Jacob Weisberg of Slate Magazine has some interesting observations regarding Mayor Bloomberg’s campaigns to ban smoking, transfats and soda from NYC and warns how it could end up trapping over-reaching progressives.
Legal and political thinkers spend a lot of time puzzling about how to protect people from their own bad decisions without infringing on their rights. Obama’s regulatory czar, Cass Sunstein, is the co-author, with his University of Chicago colleague Richard Thaler, of an influential recent book called Nudge: Improving Decisions About Health, Wealth, and Happiness, which grounds paternalism in behavioral economics. If, as evidence suggests, people are not profit-maximizing actors of neoclassical theory, then it’s reasonable to point them toward choices that serve their own unappreciated interests. Sunstein’s libertarian or “soft” paternalism argues for policies that promote better decisions without diminishing personal freedom by changing the default setting, such as by requiring workers to opt out of rather than into 401(k) programs.
Yet soft paternalism can’t cover all or even most of the instances in which society accepts infringements on Mill’s principle, such as motorcycle helmet laws, seat belt laws, laws against selling unpasteurized milk, efforts to block discrimination in private clubs, and restrictions on recreational drugs and prostitution. In these cases, there is little pretext of preventing harm to others. The justification is simply that some personal choices are just unacceptable.
I see the question in three parts: first is the obvious one – unacceptable to whom? Mr. Weisberg talks about how “unacceptable” has different meanings for different regimes, and how these cultural biases can result in some interesting juxtapositions; banning cigarette smoke while advocating a more lenient and permissive attitude towards marijuana, for example.
The argument for taxing sugary sodas is persuasive on the surface. The San Francisco Chronicle quotes a leading researchers and their best estimates regarding the effectiveness of a one cent per ounce tax on sodas.
A one-cent-an-ounce tax on sugary drinks is “the single most effective approach we have,” said Yale University researcher Kelly Brownell.
He estimates that the tax would cut consumption by 10 percent, reduce medical costs by $50 billion in a decade and raise $150 billion over the period.
A broader tax on junk food could raise $500 billion over 10 years, University of Virginia scholars Carolyn Engelhard and Arthur Garson and the Urban Institute’s Stan Dorn said in a recent study.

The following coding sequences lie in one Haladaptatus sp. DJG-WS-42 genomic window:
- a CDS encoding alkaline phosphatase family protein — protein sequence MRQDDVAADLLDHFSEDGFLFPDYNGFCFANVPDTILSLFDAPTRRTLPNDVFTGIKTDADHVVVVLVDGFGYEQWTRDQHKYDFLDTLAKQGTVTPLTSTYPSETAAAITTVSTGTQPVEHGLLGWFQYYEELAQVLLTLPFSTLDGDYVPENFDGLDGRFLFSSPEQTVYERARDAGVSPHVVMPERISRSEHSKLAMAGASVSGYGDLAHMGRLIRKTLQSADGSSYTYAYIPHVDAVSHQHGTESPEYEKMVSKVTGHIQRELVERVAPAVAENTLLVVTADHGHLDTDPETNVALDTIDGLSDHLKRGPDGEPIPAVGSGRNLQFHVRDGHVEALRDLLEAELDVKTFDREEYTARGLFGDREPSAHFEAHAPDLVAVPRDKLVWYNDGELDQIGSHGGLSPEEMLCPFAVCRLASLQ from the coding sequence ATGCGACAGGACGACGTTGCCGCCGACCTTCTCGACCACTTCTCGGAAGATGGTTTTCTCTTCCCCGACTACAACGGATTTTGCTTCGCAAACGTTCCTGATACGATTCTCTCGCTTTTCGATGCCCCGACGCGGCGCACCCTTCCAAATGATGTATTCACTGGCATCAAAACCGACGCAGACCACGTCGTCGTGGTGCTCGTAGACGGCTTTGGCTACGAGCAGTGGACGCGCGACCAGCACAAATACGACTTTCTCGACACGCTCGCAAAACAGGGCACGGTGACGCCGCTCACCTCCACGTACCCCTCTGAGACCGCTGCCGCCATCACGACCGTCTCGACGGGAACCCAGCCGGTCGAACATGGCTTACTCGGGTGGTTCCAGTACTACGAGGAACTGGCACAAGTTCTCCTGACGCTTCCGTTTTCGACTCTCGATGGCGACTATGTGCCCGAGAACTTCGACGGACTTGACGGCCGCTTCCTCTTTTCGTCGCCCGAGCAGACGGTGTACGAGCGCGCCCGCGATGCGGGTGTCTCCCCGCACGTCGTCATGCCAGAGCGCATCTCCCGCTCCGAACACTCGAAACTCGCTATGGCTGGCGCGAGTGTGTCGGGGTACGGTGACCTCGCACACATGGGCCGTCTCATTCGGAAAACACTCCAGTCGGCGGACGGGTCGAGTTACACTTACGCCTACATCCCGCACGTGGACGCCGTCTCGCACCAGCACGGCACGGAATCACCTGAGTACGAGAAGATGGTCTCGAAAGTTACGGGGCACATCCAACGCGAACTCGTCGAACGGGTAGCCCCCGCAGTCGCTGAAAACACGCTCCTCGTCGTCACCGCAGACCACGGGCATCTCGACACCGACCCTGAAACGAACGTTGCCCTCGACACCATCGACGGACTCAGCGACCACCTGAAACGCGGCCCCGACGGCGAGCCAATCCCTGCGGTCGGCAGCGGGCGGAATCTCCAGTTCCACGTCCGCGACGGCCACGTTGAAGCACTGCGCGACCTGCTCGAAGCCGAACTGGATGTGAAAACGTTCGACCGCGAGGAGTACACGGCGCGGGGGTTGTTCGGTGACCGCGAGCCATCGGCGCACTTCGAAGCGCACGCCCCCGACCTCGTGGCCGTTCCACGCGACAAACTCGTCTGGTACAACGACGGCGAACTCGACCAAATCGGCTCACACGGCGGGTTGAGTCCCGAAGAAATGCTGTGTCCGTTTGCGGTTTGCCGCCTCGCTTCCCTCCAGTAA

Although the allure of the savings is clear, the reduction in consumption is not a guarenteed outcome. Doing a quick inventory of my own personal feelings, a penny per ounce is .72 cents per six pack. That is not a price increase that would stop me from buying a six pack of soda, though it would annoy me and make me curse Congress. Would this indeed be effective in moving the demand curve, or will it be absorbed as a nuisance or obliterated by retailer sales or the poor people moving down teh soda chain, say from Dr. Pepper to a store-branded generic?
The second and more problematic issue is the quandary that we find ourselves in as parents; risk is out there, and it tends to be balloon-like in that if you push in on one side, it bulges out on the other. So you ban smoking and people drink, you cut out trans-fats, but they still eat with abandon. How many ways can you protect people from themselves, and is micromanaging basic lifestyle choices healthy? If we go on the assumption that we can legislate core choices that people make regarding their health, is it the right thing to do, or are we encouraging them to abdicate their basic human responsibilities and simply become wards of the state?
I’m overweight, and I make poor choices about my health – I’m aware and I know that at my age, there are going to be two roads. I know which one I want to be on, and I appreciate that if I want to enjoy my children over the long term, only one choice is sustainable. I’m a man – I should be the one to make this choice and live my consequences. This is the basis of every free society, and all the world’s great religions. Those of us who believe in such things believe that we have a choice – we choose sorrow or salvation and the gate to salvation is narrow and the path is long. Why does God allow suffering in the world? Because He allows us to make our choices, unlike the angels and the animals. We choose our actions, and we choose our responses to the consequences inflicted on us by the poor choices of our fellow humans.
Anthony Burgess explored this theme in A Clockwork Orange and Stanley Kubrick illustrated it beautifully when after the protagonist is “treated” such that he reacted with violent illness to any exposure, he is presented to the prison chaplain as the perfect Christian. The chaplain is dismayed and taken aback by the suggestion. His answer is the third problem with curtailing freedom in favor of a maternalistic nanny-state.
“When a man ceases to choose, he ceases to be a man.”